• You’re a smoker

Smoking can cause inflammation and fluid retention in the upper airway, which can worsen sleep apnea.

  • Your nose is congested

You’re likely to have obstructive sleep apnea when you find it difficult to breathe through your nose.

Risk Factors for Central Sleep Apnea

Gender and age can also be risk factors for sleep apnea. But the following serious medical conditions like heart problems, narcotic pain medications, and stroke can increase the risks.

Negative Effects of Sleep Apnea in Your Daily Functions

Sleep apnea is a disorder that should not be treated lightly. The more it’s ignored, the more serious the consequences it may bring. If you have it, it can affect your daily functions and may even result in injury or death. The complications of sleep apnea can include:

Fatigue

Because sleep apnea impairs your sleep, your body is unable to restore and heal itself during sleep, which makes you feel tired and fatigue all day.

Poor concentration

Sleep apnea can affect your brain’s function and concentration. It can be dangerous for people who drive and can even be a cause for accidents on the road or in the workplace.

Depression

A lack of proper sleep results in moodiness and depression, which is likely to lead you to have relationship problems with the people around you.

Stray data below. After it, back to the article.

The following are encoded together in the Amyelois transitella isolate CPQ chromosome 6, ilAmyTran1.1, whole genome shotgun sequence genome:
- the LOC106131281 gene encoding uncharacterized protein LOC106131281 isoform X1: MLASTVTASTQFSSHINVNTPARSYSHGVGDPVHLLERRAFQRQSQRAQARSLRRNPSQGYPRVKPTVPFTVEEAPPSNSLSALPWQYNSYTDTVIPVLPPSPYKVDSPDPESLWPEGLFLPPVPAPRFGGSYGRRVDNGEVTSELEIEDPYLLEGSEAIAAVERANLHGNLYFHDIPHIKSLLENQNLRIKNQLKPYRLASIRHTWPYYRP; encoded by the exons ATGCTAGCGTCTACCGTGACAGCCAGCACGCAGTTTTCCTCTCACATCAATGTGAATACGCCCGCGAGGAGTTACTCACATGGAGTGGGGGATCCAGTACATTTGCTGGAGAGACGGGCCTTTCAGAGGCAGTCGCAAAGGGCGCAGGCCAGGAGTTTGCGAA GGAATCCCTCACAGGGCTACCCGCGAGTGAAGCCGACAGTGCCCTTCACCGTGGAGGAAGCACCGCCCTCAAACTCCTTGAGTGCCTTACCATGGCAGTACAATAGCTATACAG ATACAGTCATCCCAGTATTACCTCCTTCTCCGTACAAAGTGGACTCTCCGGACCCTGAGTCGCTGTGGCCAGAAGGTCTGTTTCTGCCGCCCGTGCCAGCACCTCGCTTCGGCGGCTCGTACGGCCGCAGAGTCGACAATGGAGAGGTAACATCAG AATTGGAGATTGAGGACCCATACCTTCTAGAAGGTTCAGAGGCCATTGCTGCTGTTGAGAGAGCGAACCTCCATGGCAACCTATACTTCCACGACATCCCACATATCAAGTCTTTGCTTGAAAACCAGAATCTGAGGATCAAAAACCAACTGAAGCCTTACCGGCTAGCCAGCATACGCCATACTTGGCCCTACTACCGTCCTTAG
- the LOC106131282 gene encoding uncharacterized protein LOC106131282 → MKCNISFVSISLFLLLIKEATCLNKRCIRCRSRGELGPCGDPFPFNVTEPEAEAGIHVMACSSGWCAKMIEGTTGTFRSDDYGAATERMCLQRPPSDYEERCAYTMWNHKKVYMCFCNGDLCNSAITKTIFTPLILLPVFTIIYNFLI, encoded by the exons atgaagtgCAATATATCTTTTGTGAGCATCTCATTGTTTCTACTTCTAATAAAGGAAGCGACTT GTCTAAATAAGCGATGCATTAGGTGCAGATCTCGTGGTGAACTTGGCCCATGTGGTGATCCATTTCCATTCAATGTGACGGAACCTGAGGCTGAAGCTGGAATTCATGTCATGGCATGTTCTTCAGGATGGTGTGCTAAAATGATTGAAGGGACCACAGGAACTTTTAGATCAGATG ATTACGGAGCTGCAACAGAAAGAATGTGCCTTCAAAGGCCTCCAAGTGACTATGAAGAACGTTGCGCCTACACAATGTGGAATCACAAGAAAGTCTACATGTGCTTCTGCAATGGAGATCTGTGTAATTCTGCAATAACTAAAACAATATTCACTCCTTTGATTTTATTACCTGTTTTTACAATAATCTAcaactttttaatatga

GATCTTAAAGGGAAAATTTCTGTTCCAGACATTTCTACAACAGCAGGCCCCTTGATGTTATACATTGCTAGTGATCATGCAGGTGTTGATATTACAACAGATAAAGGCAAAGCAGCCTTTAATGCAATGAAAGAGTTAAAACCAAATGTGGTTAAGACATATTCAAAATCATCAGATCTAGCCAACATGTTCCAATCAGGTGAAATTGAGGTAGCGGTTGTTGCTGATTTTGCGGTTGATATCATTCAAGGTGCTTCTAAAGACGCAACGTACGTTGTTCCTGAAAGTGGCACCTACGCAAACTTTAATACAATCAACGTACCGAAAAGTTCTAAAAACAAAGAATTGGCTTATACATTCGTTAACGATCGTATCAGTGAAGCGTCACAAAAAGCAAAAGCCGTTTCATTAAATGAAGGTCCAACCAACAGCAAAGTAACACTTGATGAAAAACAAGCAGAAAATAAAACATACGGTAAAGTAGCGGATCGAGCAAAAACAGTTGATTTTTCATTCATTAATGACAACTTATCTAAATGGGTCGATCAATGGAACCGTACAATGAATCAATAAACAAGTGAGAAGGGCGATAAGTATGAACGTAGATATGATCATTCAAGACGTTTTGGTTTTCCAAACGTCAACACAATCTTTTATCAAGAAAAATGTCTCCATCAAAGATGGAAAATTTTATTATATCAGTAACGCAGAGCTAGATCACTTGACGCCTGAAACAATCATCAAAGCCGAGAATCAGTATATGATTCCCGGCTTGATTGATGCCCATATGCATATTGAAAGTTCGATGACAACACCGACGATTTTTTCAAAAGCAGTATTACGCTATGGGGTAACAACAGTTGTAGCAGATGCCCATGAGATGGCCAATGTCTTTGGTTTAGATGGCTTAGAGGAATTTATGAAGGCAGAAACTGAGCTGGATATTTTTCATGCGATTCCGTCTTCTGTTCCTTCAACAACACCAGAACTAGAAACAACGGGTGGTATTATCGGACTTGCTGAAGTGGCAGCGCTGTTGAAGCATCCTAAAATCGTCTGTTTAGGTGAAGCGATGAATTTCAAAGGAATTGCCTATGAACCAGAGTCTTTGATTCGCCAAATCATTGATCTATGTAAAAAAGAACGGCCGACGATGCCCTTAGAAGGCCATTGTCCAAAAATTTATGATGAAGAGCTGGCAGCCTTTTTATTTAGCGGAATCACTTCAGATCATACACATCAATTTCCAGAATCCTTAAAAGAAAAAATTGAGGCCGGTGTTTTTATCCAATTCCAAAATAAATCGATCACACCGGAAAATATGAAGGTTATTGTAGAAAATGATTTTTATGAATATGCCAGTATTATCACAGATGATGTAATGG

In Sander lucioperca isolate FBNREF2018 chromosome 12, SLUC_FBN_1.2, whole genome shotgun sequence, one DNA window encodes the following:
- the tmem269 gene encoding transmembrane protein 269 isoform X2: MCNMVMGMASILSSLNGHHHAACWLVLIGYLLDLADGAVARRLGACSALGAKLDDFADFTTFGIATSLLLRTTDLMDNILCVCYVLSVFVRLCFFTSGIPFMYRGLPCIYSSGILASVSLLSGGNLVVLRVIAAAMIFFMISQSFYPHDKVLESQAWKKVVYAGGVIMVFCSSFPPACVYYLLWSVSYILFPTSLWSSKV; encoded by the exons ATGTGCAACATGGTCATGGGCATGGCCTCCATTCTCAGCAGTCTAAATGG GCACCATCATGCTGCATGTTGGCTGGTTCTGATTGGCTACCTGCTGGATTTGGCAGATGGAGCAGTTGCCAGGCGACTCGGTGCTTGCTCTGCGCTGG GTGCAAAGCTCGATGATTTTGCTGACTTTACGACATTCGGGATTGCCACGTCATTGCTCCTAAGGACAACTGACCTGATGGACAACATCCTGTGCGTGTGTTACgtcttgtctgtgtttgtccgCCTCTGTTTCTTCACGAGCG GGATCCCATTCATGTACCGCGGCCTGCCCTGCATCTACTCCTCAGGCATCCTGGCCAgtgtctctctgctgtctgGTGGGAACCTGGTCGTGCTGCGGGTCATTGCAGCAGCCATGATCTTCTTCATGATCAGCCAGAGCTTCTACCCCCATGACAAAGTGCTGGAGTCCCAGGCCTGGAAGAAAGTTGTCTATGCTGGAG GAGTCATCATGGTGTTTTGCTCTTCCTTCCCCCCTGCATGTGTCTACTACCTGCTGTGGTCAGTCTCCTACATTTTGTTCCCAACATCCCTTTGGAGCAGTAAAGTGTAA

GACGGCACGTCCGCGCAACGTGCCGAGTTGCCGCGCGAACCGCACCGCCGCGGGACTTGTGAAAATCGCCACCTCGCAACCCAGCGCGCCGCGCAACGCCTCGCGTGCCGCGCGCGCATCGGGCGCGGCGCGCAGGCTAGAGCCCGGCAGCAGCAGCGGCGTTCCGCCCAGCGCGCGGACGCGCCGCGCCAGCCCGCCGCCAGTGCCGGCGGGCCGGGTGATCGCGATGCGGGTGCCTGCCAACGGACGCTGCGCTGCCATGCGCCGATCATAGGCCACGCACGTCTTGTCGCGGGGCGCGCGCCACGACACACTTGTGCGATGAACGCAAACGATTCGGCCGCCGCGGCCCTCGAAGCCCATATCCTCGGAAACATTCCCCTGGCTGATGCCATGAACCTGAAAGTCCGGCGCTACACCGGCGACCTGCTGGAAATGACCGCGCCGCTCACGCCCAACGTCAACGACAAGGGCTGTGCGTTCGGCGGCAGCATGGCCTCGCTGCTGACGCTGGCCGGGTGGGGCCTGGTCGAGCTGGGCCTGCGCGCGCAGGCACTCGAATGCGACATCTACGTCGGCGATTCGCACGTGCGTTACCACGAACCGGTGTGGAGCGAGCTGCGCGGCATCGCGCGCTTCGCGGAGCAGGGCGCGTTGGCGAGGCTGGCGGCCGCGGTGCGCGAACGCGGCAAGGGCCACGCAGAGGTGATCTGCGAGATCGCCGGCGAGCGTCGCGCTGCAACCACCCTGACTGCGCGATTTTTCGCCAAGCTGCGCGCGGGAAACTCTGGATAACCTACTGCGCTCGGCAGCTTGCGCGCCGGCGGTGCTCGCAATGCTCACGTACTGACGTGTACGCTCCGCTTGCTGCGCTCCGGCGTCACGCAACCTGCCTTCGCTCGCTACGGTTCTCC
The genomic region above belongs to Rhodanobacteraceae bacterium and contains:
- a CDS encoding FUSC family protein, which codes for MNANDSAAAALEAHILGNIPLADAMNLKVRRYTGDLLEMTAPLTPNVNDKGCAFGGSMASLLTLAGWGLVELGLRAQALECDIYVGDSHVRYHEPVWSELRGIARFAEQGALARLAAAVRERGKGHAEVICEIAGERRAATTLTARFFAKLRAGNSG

Hypertension and heart problems

Every time your breathing stops, the blood oxygen levels in your body drop, which increases your blood pressure and puts a strain on your heart. Having heart disease and sleep apnea can increase the risk of sudden death.

Type 2 diabetes

This disease can increase the risk of insulin resistance.

Medications and surgical complications

Sleep apnea can increase the risk of possible complications for patients who underwent surgery or general anesthesia due to breathing problems.

Liver problems

People with sleep apnea showed scarring in their liver test results.

Though sleep apnea is a serious case, it’s still treatable. Your doctor can give you the right diagnosis and prescriptions. Lifestyle changes can also help ease the symptoms. If you’re obese, aim for weight loss. Stay away from bad habits that can worsen the symptoms, like smoking, alcohol, caffeine, and poor sleep. When you follow your doctor’s advice as well as a healthy lifestyle, you’ll be able to beat sleep apnea and stay as healthy as you wish you can be.